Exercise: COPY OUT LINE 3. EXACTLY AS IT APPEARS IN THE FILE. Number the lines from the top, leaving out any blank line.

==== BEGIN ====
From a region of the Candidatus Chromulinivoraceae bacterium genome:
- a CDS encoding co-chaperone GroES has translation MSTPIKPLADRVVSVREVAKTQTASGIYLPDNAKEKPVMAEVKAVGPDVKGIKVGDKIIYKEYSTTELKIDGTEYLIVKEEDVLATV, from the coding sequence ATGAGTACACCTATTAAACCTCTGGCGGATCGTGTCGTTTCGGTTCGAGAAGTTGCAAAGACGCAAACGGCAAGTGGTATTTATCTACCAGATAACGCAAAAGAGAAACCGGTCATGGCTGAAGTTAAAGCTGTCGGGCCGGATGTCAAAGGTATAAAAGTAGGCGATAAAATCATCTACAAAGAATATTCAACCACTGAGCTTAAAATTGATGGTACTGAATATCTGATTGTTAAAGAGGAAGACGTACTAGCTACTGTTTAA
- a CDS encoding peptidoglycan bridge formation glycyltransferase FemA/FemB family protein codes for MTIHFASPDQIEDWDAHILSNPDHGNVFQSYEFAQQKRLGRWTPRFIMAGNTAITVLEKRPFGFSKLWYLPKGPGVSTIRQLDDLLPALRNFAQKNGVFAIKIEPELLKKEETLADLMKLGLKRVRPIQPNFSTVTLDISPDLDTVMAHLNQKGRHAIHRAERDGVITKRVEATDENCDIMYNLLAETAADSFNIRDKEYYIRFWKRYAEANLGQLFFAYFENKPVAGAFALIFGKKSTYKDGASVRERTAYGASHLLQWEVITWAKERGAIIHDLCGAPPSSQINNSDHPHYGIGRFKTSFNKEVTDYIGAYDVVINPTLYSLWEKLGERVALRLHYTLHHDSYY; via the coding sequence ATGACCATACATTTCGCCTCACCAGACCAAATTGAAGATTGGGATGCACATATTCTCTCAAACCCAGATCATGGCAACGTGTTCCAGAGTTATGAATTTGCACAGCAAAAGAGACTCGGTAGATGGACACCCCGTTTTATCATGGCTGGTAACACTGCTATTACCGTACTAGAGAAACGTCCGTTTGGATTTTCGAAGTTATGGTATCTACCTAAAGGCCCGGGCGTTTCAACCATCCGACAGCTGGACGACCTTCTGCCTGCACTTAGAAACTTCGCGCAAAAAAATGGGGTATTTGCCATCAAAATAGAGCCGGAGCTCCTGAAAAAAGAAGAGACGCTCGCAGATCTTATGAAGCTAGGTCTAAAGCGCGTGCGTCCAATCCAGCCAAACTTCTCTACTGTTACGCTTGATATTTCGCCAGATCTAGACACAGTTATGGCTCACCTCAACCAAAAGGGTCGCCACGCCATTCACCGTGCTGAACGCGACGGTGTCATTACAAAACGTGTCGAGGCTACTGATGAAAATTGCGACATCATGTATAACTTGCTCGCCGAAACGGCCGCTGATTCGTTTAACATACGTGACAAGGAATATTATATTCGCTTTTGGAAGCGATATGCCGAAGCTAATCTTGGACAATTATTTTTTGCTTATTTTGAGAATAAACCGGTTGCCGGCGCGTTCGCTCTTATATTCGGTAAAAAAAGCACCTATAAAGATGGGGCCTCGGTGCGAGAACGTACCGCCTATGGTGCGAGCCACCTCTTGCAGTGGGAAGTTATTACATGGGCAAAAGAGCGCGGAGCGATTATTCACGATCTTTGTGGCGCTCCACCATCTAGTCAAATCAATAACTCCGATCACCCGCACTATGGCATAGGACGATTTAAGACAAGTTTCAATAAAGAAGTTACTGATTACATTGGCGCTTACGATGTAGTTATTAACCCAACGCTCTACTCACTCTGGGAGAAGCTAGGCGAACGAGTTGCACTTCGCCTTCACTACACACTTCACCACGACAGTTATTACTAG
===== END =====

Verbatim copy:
- a CDS encoding peptidoglycan bridge formation glycyltransferase FemA/FemB family protein codes for MTIHFASPDQIEDWDAHILSNPDHGNVFQSYEFAQQKRLGRWTPRFIMAGNTAITVLEKRPFGFSKLWYLPKGPGVSTIRQLDDLLPALRNFAQKNGVFAIKIEPELLKKEETLADLMKLGLKRVRPIQPNFSTVTLDISPDLDTVMAHLNQKGRHAIHRAERDGVITKRVEATDENCDIMYNLLAETAADSFNIRDKEYYIRFWKRYAEANLGQLFFAYFENKPVAGAFALIFGKKSTYKDGASVRERTAYGASHLLQWEVITWAKERGAIIHDLCGAPPSSQINNSDHPHYGIGRFKTSFNKEVTDYIGAYDVVINPTLYSLWEKLGERVALRLHYTLHHDSYY; via the coding sequence ATGACCATACATTTCGCCTCACCAGACCAAATTGAAGATTGGGATGCACATATTCTCTCAAACCCAGATCATGGCAACGTGTTCCAGAGTTATGAATTTGCACAGCAAAAGAGACTCGGTAGATGGACACCCCGTTTTATCATGGCTGGTAACACTGCTATTACCGTACTAGAGAAACGTCCGTTTGGATTTTCGAAGTTATGGTATCTACCTAAAGGCCCGGGCGTTTCAACCATCCGACAGCTGGACGACCTTCTGCCTGCACTTAGAAACTTCGCGCAAAAAAATGGGGTATTTGCCATCAAAATAGAGCCGGAGCTCCTGAAAAAAGAAGAGACGCTCGCAGATCTTATGAAGCTAGGTCTAAAGCGCGTGCGTCCAATCCAGCCAAACTTCTCTACTGTTACGCTTGATATTTCGCCAGATCTAGACACAGTTATGGCTCACCTCAACCAAAAGGGTCGCCACGCCATTCACCGTGCTGAACGCGACGGTGTCATTACAAAACGTGTCGAGGCTACTGATGAAAATTGCGACATCATGTATAACTTGCTCGCCGAAACGGCCGCTGATTCGTTTAACATACGTGACAAGGAATATTATATTCGCTTTTGGAAGCGATATGCCGAAGCTAATCTTGGACAATTATTTTTTGCTTATTTTGAGAATAAACCGGTTGCCGGCGCGTTCGCTCTTATATTCGGTAAAAAAAGCACCTATAAAGATGGGGCCTCGGTGCGAGAACGTACCGCCTATGGTGCGAGCCACCTCTTGCAGTGGGAAGTTATTACATGGGCAAAAGAGCGCGGAGCGATTATTCACGATCTTTGTGGCGCTCCACCATCTAGTCAAATCAATAACTCCGATCACCCGCACTATGGCATAGGACGATTTAAGACAAGTTTCAATAAAGAAGTTACTGATTACATTGGCGCTTACGATGTAGTTATTAACCCAACGCTCTACTCACTCTGGGAGAAGCTAGGCGAACGAGTTGCACTTCGCCTTCACTACACACTTCACCACGACAGTTATTACTAG